Ecko Takes Air Force One

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Ecko - 'Still Free'
Ecko - 'Still Free'
Ok, so when, in this age of graffiti cool and street art chic, has tagging someone else's property been a matter of national concern? When that property happens to be Air Force One. Last week, a mysterious online film began to circulate on the web showing hip hop outfitter Marc Ecko taking a spray paint can to the President's 747. The viral got netizens and news outlets, from ABC News to Wonkette, debating or flaming about the stunt and its veracity. Even the Pentagon stepped out twice to comment, denying that the high profile defacing ever occurred. Well, the fact that in the film the tagger gets past security without a hitch, and that the stunt is posted on Ecko's site ( along with a big fat disclaimer, should tell any right-minded websurfer that it's all a hoax.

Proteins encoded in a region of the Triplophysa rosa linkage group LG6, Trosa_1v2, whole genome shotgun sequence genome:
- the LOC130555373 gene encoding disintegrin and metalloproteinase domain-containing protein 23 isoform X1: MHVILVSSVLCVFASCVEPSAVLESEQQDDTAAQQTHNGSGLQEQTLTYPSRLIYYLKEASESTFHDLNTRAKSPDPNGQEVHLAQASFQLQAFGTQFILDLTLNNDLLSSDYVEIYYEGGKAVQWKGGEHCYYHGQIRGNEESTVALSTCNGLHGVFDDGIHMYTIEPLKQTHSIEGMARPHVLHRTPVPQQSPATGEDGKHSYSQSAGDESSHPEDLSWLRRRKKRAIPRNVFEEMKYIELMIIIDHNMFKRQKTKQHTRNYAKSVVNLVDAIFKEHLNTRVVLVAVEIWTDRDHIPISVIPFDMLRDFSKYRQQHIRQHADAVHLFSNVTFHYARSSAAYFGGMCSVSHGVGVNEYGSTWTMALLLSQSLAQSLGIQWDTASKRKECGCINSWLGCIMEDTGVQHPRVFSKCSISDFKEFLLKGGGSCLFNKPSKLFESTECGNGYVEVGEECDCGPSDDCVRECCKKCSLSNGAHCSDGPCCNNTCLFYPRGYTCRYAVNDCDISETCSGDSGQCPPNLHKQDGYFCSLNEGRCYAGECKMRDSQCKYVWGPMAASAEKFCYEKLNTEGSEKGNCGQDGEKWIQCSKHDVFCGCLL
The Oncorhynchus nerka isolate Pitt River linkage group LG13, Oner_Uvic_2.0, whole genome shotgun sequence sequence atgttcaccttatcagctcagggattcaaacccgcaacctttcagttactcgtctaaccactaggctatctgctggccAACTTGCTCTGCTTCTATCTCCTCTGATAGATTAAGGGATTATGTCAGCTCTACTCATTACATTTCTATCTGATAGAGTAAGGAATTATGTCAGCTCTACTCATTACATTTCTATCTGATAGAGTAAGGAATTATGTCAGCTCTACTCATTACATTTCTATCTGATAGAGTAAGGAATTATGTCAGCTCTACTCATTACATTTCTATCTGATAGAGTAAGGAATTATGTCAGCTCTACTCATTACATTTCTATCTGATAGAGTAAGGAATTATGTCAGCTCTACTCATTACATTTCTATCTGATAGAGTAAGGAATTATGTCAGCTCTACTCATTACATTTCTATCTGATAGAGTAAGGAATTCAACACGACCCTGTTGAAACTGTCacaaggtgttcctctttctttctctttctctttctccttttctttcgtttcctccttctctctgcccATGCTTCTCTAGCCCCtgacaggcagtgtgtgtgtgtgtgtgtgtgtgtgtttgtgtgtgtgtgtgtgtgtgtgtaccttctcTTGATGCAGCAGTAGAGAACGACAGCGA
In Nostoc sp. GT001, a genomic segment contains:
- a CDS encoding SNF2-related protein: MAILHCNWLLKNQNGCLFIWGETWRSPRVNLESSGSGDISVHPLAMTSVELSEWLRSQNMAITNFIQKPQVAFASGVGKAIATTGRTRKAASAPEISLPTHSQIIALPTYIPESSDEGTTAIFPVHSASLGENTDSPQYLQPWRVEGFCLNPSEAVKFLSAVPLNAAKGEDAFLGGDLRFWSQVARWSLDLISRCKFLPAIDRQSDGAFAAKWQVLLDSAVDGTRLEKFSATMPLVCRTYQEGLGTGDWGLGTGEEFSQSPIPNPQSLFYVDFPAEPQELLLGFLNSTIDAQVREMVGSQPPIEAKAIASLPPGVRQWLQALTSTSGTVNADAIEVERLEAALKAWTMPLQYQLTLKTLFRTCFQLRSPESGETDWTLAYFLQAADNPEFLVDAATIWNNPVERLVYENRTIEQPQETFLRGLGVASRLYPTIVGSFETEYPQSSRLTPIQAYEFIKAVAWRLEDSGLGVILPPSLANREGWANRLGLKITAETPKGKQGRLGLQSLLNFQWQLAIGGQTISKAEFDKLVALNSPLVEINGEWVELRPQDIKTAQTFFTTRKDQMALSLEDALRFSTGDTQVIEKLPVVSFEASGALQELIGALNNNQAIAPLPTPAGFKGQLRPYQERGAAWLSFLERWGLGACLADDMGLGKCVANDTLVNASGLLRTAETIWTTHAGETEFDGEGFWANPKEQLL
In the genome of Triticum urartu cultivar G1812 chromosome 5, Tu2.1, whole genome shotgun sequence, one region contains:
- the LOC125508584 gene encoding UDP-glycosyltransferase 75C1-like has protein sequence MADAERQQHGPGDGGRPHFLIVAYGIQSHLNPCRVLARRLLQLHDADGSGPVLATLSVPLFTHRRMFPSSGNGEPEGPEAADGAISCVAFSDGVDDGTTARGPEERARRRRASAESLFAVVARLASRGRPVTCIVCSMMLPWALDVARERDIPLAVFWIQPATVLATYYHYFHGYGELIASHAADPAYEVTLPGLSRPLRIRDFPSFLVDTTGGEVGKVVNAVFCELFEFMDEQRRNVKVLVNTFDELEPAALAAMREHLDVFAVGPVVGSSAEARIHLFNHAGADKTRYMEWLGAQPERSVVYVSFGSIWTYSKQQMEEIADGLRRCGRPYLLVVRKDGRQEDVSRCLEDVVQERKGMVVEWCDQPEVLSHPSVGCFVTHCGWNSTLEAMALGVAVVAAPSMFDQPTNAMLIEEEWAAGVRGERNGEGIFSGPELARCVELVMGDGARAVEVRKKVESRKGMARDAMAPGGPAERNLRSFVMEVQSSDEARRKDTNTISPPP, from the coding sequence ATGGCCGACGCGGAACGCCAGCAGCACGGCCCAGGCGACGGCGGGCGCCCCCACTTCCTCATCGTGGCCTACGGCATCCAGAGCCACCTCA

While the AP reports that Ecko himself was indeed the culprit, he'd enlisted some familiar Madison Avenue talents, David Droga and production company Smuggler, to help get the job done. "Marc Ecko wanted us to create a pop culture moment," says David Droga, of his new thinktank Droga5's first completed venture. "He wanted us to create something that reinforced Ecko as an urban street culture brand, and he didn't want to do anything traditional. So we thought, Why don't we create a video that is so controversial that it supercedes anything that's happening in the mainstream media?" Thanks to Smuggler and director Randy Krallman, the heavy duty tagging looks about as genuine as it can get.

The production company pulled together a huge under-wraps production at night with a hired 747 in a SoCal airfield, but everything was shot on everyday camcorders. "We had to stay true to how terrified an amateur graffiti artist would be trying to get past security," says Smuggler EP Patrick Milling Smith. "Everyone was fighting against making it look like a Michael Bay movie."
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